What has the donor told me directly? What empirical data is available from sources including, but not limited to, reputable news outlets and published annual reports? For instance, imagine you are doing research on your donor and learned through a national newspaper that his or her small software company was recently acquired by a huge tech firm. This is what you know.
2. What don’t I know?
What have I heard through secondary or otherwise questionable sources? Did you, for example, hear from a mutual acquaintance that your donor “had a financial windfall” pursuant to a business deal? This could be more or less solid information depending on its source, but unless you have documentation (SEC data, for example) to prove it, you do not truly know it.
3. What must I find out to make an educated decision about next steps with this donor?
What information must I have to develop an informed plan of action relative to this donor? For instance, if you heard a rumor that the donor suffered a job loss, can that rumor be substantiated? This has direct bearing on the donor’s capacity and is inherently relevant.
4. What is less essential to know?
What information is available but not truly indispensable? As an example, did you see a photo of your donor at a political rally for a candidate who subsequently lost? From this information, there is not enough evidence to confirm that this combination of circumstances might lead the donor to halt philanthropy. It might not even confirm political leaning! This is less essential to know.
5. Once I’ve done my due diligence, how do I adjust strategy based on my findings?
This is where we separate the wheat from the chaff.
In your assessment, the answers to questions 1 and 3 are your guideposts: “What do I know?” and “What must I find out to make an educated decision about next steps with this donor?”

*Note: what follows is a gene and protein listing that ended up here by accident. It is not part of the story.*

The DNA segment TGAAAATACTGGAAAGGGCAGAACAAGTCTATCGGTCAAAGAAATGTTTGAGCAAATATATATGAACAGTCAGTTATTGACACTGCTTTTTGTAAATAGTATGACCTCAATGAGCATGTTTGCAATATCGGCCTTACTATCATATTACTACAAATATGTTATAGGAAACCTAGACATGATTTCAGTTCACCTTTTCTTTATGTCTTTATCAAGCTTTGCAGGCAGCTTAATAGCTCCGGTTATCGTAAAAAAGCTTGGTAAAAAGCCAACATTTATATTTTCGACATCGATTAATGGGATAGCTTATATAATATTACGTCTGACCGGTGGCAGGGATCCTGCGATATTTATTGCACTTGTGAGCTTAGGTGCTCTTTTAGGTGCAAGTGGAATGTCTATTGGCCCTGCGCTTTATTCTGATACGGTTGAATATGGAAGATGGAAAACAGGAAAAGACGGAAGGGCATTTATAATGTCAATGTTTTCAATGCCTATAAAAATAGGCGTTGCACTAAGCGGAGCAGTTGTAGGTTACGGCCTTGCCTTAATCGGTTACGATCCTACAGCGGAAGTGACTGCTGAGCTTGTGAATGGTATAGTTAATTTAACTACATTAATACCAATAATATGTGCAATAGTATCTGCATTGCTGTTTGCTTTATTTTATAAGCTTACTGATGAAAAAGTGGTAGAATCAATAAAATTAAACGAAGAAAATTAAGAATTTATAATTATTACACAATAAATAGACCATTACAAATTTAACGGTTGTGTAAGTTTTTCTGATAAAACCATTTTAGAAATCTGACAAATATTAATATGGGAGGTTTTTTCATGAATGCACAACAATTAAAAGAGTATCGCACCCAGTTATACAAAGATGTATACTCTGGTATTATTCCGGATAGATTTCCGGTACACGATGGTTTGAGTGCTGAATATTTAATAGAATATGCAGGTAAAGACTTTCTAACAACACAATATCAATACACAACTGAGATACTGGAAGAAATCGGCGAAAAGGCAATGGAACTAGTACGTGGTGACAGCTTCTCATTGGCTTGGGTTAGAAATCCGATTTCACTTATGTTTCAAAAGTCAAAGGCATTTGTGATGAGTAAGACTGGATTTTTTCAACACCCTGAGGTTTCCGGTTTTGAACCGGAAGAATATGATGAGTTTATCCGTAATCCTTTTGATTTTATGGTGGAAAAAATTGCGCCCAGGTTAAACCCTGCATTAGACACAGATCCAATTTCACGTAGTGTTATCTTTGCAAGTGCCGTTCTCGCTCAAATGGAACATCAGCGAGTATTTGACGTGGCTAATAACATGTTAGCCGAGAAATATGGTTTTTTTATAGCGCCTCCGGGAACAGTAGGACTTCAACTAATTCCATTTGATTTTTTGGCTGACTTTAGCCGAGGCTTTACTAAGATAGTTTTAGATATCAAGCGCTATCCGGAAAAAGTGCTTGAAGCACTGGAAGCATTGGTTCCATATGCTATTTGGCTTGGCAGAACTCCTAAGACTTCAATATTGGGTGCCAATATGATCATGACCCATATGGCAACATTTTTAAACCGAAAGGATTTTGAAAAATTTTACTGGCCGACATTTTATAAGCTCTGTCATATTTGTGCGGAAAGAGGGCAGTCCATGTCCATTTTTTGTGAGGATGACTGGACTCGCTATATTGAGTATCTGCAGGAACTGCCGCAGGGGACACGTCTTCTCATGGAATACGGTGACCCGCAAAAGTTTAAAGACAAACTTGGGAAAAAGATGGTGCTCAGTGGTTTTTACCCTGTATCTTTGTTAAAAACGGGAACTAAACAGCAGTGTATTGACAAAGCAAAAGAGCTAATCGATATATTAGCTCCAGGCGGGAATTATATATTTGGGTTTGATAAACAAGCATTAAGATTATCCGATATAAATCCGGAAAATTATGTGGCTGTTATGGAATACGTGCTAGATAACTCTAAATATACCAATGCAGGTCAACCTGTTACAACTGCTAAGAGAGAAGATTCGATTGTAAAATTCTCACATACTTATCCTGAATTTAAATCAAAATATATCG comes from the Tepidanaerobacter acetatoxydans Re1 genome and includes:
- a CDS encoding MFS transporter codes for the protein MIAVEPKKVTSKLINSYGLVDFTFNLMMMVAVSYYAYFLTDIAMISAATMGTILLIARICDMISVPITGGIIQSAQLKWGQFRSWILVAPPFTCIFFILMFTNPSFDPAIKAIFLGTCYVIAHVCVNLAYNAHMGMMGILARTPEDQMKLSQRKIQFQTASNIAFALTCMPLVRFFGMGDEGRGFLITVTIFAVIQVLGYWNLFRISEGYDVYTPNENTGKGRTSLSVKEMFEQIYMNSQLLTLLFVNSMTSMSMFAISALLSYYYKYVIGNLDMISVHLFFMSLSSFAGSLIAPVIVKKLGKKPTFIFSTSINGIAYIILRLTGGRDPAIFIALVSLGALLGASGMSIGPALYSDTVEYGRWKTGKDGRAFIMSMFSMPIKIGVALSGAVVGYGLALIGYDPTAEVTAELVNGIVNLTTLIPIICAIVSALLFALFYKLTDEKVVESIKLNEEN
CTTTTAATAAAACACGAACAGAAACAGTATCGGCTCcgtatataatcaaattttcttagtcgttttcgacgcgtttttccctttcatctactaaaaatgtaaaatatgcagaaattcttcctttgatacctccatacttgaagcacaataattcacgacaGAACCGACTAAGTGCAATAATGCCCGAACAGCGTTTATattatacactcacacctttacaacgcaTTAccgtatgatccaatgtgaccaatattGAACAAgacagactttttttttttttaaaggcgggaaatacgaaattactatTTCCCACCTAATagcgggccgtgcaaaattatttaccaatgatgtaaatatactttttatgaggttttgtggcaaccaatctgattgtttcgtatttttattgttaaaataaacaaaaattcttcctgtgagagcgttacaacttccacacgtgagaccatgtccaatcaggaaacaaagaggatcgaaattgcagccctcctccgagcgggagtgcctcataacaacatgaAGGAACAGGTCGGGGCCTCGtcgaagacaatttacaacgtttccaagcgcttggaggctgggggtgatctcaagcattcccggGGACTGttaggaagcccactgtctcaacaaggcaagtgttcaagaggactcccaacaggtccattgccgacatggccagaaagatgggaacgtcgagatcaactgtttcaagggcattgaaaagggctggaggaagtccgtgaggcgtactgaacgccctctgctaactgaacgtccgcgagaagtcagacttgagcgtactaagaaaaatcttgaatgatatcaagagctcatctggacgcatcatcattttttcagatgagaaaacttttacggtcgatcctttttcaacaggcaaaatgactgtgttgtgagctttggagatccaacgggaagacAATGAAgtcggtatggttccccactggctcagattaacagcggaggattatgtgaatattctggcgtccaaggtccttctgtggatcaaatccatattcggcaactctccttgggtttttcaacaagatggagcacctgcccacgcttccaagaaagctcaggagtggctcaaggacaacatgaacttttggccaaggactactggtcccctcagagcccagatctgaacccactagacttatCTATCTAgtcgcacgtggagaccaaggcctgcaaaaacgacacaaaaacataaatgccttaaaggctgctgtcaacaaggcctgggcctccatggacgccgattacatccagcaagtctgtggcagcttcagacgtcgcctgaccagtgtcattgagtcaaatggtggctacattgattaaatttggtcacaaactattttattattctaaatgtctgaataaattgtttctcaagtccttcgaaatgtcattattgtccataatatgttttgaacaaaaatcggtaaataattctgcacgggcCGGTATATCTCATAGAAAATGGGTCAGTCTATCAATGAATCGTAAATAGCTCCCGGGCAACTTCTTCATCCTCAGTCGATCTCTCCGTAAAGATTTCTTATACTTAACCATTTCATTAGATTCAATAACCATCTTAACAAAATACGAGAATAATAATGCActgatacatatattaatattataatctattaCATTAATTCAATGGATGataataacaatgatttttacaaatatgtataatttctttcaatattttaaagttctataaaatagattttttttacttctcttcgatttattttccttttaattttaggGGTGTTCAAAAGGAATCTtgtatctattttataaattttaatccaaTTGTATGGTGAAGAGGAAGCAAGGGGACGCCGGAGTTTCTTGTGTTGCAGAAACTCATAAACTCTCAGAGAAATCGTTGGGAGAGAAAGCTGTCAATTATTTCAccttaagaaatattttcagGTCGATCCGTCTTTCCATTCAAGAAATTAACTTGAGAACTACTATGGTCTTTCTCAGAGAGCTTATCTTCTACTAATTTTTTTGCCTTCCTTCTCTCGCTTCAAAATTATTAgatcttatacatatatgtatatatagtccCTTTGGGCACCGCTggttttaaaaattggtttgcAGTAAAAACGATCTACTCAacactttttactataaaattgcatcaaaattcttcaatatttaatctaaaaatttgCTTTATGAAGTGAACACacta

The answers to 2 and 4 may provide interesting color commentary, but they do not provide actionable information on their own. To act on them, you would need to make assumptions about what each of the circumstances mean to your donor. Remember, a financial windfall to one person may mean greater liquidity and philanthropic flexibility. But to another individual, this windfall may mean they have the capital needed to make a significant real estate investment.
From the fundraiser’s perspective, these are very different outcomes. Moreover, they represent only two of the many scenarios that could play out with your donor.
Instead of making assumptions, use what you do know to build a strategy based on fact. This process can be time consuming, but it is also worthwhile. Seek information from reliable sources and, when possible, directly from the donor. Never assume your donor shares your beliefs or perceptions of events. Fundraisers are in the business of building relationships, and this is why: the single most important source of information about any donor will always come from a respectful, friendly, and honest conversation with the donors themselves.
Gina Vaughn is Senior Consultant at Graham-Pelton and can be reached at 1-800-608-7955 or firstname.lastname@example.org.